2. For Families: We have a friend who says, “One of the most spiritual things we can do is to pay attention.” The message of today’s passage in a nutshell? God needs our attention to be fully trained upon Him. Maybe your family can turn its attention to “paying attention” in new ways this week.

After supper one evening, pass out small notepads and pencils to each of your family members, even those who cannot yet write. Then ask each one to draw a picture, or make a list of the jobs for which they are responsible every day. Some jobs will be common, like making one’s bed, or brushing teeth. But some jobs might be different, like taking out the trash, or cleaning up after the dog, or cooking the family’s meals. Everyone in the family has both similar jobs to and different jobs from everyone else.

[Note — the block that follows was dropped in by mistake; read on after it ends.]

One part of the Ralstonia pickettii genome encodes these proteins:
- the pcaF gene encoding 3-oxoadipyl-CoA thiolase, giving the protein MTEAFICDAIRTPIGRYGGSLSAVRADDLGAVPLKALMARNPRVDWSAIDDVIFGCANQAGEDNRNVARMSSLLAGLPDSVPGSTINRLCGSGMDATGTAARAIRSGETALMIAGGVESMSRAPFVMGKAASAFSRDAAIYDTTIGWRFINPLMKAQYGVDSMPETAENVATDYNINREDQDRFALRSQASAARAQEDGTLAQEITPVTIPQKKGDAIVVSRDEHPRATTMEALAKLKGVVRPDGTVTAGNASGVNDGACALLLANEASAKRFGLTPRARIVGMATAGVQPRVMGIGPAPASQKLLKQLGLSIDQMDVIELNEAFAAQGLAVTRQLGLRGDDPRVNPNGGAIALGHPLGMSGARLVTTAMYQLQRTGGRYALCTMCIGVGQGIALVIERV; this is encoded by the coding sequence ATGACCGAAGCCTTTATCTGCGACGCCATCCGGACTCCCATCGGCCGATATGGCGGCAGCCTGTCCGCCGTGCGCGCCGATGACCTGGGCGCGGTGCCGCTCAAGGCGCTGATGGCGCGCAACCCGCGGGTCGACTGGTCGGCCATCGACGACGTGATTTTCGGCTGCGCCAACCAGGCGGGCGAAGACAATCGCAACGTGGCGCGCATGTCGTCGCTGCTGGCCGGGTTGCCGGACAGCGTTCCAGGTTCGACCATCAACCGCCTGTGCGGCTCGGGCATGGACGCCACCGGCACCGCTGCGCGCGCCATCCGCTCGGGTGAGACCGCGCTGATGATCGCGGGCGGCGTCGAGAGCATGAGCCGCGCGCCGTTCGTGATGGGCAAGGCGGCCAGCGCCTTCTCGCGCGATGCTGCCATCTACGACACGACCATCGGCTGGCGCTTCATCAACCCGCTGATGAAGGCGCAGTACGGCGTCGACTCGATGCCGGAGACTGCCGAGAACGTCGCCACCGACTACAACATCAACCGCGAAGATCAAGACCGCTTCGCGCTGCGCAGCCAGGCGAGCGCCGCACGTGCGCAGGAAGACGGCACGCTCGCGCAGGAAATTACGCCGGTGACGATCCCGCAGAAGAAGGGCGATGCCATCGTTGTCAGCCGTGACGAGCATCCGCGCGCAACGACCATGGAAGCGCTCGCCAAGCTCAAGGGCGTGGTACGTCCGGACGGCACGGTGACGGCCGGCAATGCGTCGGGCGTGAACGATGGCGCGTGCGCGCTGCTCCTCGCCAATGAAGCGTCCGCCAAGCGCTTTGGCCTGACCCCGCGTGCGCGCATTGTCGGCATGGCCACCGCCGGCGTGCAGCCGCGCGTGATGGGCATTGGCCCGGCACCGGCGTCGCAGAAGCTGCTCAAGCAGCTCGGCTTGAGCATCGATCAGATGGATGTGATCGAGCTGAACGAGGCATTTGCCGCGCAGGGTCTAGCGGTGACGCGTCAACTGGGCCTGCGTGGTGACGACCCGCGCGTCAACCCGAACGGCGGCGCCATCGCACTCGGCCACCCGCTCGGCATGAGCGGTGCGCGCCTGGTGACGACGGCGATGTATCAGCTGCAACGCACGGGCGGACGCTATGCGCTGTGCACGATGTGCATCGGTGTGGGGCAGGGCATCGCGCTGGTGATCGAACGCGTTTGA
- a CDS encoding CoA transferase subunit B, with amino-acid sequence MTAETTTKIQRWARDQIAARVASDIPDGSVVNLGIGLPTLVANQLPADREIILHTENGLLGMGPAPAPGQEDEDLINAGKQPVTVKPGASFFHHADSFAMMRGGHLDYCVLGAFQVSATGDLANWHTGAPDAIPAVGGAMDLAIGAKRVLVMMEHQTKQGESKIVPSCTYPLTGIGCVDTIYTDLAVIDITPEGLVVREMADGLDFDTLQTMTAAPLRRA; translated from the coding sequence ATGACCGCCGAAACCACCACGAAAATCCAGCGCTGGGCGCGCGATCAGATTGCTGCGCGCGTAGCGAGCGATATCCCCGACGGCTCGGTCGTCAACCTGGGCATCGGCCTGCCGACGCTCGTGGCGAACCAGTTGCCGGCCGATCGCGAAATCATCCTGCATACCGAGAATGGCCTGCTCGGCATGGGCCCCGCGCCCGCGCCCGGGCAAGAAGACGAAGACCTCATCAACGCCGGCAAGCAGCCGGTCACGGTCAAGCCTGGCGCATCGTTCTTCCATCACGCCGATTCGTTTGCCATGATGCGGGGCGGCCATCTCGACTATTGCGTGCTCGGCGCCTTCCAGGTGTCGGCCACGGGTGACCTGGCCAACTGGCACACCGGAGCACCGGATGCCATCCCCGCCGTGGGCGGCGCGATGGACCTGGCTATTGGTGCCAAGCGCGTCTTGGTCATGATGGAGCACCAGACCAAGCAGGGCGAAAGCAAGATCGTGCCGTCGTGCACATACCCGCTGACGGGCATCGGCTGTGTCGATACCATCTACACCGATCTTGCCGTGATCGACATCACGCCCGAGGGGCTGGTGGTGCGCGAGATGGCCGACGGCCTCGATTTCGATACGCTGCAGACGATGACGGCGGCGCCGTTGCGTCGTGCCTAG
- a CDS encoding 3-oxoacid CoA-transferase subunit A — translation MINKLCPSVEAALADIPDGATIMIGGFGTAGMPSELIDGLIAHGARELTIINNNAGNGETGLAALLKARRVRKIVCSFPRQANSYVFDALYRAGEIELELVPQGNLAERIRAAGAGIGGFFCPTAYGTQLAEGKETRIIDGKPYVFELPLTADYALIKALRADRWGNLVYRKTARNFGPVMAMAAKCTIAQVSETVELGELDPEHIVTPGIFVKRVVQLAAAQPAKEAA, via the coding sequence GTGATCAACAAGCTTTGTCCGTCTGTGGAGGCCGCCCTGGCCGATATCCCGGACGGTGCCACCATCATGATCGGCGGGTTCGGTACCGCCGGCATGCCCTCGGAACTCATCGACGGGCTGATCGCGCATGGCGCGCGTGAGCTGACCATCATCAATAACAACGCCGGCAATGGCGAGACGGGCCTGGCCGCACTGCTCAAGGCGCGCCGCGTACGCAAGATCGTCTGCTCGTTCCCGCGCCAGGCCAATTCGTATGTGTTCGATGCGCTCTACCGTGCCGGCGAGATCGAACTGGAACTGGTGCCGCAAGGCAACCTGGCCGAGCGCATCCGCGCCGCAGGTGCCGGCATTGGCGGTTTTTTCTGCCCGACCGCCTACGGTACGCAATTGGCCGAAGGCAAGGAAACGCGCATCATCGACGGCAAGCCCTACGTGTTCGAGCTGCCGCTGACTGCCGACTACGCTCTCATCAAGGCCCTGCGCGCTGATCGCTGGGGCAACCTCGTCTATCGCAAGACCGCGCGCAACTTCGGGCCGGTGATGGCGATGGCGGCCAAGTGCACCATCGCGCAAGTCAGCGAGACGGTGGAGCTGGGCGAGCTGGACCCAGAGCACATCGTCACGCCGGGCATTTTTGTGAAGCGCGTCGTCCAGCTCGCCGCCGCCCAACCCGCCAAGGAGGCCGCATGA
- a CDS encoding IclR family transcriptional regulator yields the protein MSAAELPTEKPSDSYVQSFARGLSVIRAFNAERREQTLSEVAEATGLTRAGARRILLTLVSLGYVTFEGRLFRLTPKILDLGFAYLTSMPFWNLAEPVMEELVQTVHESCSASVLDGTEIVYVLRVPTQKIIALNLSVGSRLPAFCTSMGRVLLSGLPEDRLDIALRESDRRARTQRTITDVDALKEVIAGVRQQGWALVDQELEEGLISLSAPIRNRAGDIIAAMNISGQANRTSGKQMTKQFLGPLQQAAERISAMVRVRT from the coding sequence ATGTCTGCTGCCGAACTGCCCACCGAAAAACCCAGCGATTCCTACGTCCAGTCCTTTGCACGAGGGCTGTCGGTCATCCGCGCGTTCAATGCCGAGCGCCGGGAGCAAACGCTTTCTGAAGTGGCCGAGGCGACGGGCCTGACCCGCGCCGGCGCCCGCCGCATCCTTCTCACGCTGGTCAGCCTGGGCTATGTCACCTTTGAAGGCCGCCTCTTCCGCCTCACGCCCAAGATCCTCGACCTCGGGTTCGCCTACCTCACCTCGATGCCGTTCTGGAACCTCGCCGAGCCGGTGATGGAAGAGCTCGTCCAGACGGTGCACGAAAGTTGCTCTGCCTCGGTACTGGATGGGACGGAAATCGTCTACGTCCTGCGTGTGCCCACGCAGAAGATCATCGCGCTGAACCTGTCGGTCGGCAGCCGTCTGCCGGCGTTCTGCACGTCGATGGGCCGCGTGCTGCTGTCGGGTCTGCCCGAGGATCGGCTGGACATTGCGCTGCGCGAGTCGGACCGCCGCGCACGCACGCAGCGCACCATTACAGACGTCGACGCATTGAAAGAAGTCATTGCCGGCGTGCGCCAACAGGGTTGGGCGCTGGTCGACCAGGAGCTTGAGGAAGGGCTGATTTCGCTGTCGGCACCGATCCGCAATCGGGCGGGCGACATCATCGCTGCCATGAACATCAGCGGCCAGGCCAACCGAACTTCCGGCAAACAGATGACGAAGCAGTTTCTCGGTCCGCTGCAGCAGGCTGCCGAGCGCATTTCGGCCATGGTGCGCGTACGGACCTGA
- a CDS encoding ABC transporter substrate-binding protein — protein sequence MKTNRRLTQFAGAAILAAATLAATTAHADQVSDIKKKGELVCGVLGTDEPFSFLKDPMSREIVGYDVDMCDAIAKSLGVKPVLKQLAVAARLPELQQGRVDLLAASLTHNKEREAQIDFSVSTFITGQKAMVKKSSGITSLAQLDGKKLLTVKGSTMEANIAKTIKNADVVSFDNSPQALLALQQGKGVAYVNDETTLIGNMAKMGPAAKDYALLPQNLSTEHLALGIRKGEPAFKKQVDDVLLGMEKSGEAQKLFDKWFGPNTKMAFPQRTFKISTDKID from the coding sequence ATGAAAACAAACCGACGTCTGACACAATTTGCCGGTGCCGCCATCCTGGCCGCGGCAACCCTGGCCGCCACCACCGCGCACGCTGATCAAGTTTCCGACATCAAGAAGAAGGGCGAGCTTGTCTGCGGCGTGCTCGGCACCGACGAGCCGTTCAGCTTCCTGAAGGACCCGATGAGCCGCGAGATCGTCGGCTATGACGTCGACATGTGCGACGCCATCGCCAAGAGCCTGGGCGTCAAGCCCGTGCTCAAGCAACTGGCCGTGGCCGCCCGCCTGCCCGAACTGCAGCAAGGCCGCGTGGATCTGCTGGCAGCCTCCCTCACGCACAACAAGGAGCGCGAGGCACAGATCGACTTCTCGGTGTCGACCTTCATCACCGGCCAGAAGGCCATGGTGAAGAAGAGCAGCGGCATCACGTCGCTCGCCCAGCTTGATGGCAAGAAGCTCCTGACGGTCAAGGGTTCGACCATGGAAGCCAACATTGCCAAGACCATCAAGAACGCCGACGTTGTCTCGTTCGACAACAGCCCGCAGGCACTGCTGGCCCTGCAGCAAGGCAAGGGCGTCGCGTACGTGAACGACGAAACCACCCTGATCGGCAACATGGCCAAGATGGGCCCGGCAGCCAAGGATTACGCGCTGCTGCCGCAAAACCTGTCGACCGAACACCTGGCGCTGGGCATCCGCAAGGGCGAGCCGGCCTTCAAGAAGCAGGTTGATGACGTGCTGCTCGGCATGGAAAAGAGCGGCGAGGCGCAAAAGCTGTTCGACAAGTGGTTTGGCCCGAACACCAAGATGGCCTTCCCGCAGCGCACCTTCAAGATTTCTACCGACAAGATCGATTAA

Now ask your family to put numbers on the list indicating which item is most important, which is second, third, and so on, until all of the responsibilities are assigned a number. Now ask your family where their love for God is on their lists. Is it number one? If not, encourage them to put God at the top of their lists. Their job every day is to love God, pay attention, and walk in His ways.

May your paths be straight,
Larry C. Ashlock